Lesson 24 – PCF8591


1. Introduction
Raspberry Pi itself does not have AD/ DA function, and if the raspberry pi need to connect an external analog sensor, it first must connect an external AD/DA function expansion board. This pcf8591 can use the I2C interface of raspberry pi to extend the 4-way AD and 1-way DA. In this course, we will connect a 10KΩ potentiometer to the Keyestudio RPI GPIO-PCF8591 Shield to test the extended AD function of raspberry pi.

2. Hardware Required

  • 10KΩ Potentiometer*1
  • RPI GPIO Shield*1
  • 40pin Colorful Ribbon Cable *1
  • Keyestudio RPI GPIO-PCF8591 Shield*1
  • Breadboard*1
  • USB Cable* 1
  • Raspberry Motherboard * 1
  • Dupont Wires* several

3. Connection Diagram

4. Programming

  • a. Raspberry pi default not open the I2C function, on the terminal, input sudo raspi-config to open raspberry configuration interface.
    b. Select the 7 Advanced Options, then select the A7 I2C option to enable the raspberry pi I2C function.
    c. Use winSCP to put the lesson23_pcf8591 into the lesson folder of raspberry system.
    d. In the terminal, input cd lesson and cd lesson23_pcf8591 to enter the folder.
    e. In the terminal, execute make to generate a pcf8591 executable file inside the folder.
    f. Wiring as the above diagram, enter the lesson23_pcf8591 folder, then execute sudo ./pcf8591 at the terminal. Then, you can see the corresponding value(0-255)on the terminal.
    g. Ctrl + c can exit the processing program.

    Please refer to the figure below:

5. Sample Code


The first four lines below are –

  • #include <stdio.h>
  • #include <stdlib.h>
  • #include <pcf8591.h>
  • #include <wiringPi.h>
#define Address 0x48         //pcf8591 Address
#define BASE 64
#define A0 BASE+0           //input address of A0
#define A1 BASE+1           //input address of A1
#define A2 BASE+2           //input address of A2
#define A3 BASE+3           //input address of A3
int main(void)
    unsigned char value;
	pcf8591Setup(BASE,Address);        //configure pcf8591
               value=analogRead(A0);     // read the value of A0 port         
               printf("A0:%d\n",value);  // print the value of A0 on the terminal


  1. This development track is based on the Rasbperry Pi and the Ultimate Starter Kit for the Raspberry Pi.
  2. You will need access to both the Raspberry Pi SBC and the electronics components part of the Ultimate Starter Kit for the Raspberry Pi kit to be able to work on these tutorials.
  3. If you haven’t purchased the Raspberry Pi 4 B yet please head over to our store and purchase one now. You can pick up the Ultimate Starter Kit for the Raspberry Pi from OztoyLib.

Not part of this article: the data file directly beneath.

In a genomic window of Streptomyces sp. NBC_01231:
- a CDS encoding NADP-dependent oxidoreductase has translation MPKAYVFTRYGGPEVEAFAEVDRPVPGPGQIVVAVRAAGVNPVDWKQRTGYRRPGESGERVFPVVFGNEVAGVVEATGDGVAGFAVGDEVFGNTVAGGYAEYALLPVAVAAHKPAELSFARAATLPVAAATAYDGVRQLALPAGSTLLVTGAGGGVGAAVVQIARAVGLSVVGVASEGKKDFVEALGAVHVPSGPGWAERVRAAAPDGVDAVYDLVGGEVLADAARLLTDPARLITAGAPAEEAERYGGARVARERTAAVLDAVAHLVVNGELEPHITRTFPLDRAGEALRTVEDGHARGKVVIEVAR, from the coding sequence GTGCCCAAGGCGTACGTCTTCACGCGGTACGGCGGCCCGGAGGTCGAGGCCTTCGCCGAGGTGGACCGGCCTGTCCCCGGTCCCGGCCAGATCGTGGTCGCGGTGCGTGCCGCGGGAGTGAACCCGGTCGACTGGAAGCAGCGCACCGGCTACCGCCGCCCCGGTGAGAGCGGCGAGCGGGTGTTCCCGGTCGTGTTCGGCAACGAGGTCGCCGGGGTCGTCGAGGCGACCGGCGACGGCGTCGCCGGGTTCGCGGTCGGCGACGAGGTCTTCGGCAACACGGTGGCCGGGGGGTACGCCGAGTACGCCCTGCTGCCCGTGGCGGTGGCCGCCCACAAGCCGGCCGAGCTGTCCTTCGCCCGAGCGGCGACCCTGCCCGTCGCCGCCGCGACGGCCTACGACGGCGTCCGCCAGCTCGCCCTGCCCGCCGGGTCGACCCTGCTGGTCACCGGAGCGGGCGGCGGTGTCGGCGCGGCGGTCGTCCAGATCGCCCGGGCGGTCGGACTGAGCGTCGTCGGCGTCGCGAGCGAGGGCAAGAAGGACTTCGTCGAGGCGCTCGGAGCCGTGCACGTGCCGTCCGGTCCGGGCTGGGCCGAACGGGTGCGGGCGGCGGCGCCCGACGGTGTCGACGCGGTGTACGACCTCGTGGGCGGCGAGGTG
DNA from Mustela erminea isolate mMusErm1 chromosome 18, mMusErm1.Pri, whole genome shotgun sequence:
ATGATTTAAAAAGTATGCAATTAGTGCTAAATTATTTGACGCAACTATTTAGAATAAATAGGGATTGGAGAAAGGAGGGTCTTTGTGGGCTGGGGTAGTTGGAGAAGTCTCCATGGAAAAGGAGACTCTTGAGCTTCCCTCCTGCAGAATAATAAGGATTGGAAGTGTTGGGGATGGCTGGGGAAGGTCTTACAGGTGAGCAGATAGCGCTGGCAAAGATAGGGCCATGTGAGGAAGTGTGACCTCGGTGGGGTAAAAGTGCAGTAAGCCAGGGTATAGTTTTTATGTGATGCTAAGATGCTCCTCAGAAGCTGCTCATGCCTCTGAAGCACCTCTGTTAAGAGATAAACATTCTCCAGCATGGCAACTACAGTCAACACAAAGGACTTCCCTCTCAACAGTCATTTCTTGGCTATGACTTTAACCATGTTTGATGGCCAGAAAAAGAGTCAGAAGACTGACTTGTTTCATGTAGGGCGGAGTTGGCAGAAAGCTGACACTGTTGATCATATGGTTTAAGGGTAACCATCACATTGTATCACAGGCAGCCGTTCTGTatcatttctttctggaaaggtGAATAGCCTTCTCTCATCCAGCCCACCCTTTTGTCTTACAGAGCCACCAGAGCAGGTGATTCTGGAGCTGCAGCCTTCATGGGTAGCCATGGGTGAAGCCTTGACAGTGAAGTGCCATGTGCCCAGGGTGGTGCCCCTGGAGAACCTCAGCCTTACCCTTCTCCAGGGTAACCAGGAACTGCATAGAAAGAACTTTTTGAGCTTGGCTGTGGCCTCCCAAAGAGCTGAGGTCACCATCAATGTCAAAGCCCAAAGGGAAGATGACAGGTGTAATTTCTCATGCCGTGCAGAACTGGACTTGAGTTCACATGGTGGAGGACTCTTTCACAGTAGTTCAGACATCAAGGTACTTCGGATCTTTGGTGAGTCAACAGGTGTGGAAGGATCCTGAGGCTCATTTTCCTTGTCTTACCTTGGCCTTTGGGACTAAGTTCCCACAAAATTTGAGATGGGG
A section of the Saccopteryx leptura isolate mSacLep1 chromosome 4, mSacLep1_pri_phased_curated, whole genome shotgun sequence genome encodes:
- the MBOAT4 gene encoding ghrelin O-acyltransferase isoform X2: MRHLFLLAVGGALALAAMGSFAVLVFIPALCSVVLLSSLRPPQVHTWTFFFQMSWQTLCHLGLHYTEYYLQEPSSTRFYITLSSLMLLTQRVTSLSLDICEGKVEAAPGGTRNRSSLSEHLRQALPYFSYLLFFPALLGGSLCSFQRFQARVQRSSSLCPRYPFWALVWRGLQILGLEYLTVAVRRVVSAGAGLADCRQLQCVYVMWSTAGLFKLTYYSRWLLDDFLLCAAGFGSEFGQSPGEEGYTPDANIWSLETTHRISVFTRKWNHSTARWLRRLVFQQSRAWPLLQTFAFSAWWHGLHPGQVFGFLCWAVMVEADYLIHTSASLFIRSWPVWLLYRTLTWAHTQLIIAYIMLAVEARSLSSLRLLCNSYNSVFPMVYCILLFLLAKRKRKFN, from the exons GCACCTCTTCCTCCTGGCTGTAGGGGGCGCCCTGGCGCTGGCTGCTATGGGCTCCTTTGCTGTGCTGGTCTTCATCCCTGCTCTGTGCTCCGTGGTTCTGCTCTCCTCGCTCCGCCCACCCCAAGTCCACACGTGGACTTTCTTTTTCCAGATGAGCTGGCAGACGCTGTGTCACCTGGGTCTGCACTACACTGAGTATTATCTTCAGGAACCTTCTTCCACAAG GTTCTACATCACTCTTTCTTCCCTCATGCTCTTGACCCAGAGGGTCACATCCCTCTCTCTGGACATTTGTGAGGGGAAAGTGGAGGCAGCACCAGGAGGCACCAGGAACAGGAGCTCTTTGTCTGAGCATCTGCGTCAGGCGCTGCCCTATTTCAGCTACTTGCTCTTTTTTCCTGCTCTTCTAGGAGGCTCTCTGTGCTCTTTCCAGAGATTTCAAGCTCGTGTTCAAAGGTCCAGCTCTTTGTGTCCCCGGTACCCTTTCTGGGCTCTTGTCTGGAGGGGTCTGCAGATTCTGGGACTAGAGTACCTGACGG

4. Depending on where you live you might also be able to pick up the Raspberry Pi and Ultimate Starter Kit for the Raspberry Pi at your local electronics hobby store.

About the Ultimate Starter Kit for the Raspberry Pi

The Ultimate Starter Kit for the Raspberry Pi comes packed with ~37 different electronic bits (Sensors, LEDs, switches, LCD, servo, etc.) including tutorials to get started. You will learn how to connect up the ~37 different electronic bits (Sensors, LEDs, switches, LCD, servo, etc.), create circuits using the Raspberry Pi including learning to write code in C. As you progress through the different tutorials you will explore the different capabilities of the Raspberry Pi including the intricacies of integrating the Raspberry Pi with the different electronic bits i.e. sensors, LED’s, switches, servos, etc. included in the starter kit.

The Ultimate Starter Kit for the Raspberry Pi comes along with detailed tutorials including code samples. Ultimate Starter Kit for the Raspberry Pi walks you through the basics of using the Raspberry Pi in a hands-on way. You’ll learn the fundamentals of electronics, programming in C and gain hands on experience through working on the Raspberry Pi building creative projects. The kit includes a selection of the most common and useful electronic components with an ebook of 37 projects. Starting the basics of electronics, to more complex projects, the kit will get you interacting with the physical world using sensor and actuators. Along with the kit you get access to detailed tutorials and wiring diagrams.

About the Raspberry Pi

The Raspberry Pi is a series of small single-board computers developed in the United Kingdom by the Raspberry Pi Foundation to promote the teaching of basic computer science in schools and in developing countries. It is a capable little computer which can be used in electronics projects, and for many of the things that your desktop PC does, like spreadsheets, word processing, browsing the internet, and playing games. The original model became far more popular than anticipated, selling outside its target market for uses such as robotics.

The Raspberry Pi does not include peripherals (such as keyboards, mice and cases). However, some accessories have been included in several official and unofficial bundles. According to the Raspberry Pi Foundation, over 5 million Raspberry Pis were sold by February 2015, making it the best-selling British computer. By November 2016 they had sold 11 million units, and 12.5m by March 2017, making it the third best-selling “general purpose computer”. In July 2017, sales reached nearly 15 million.In March 2018, sales reached 19 million. Most Pis are made in a Sony factory in Pencoed, Wales; some are made in China or Japan.

You can read more about the Raspberry Pi here – RaspberryPi.org.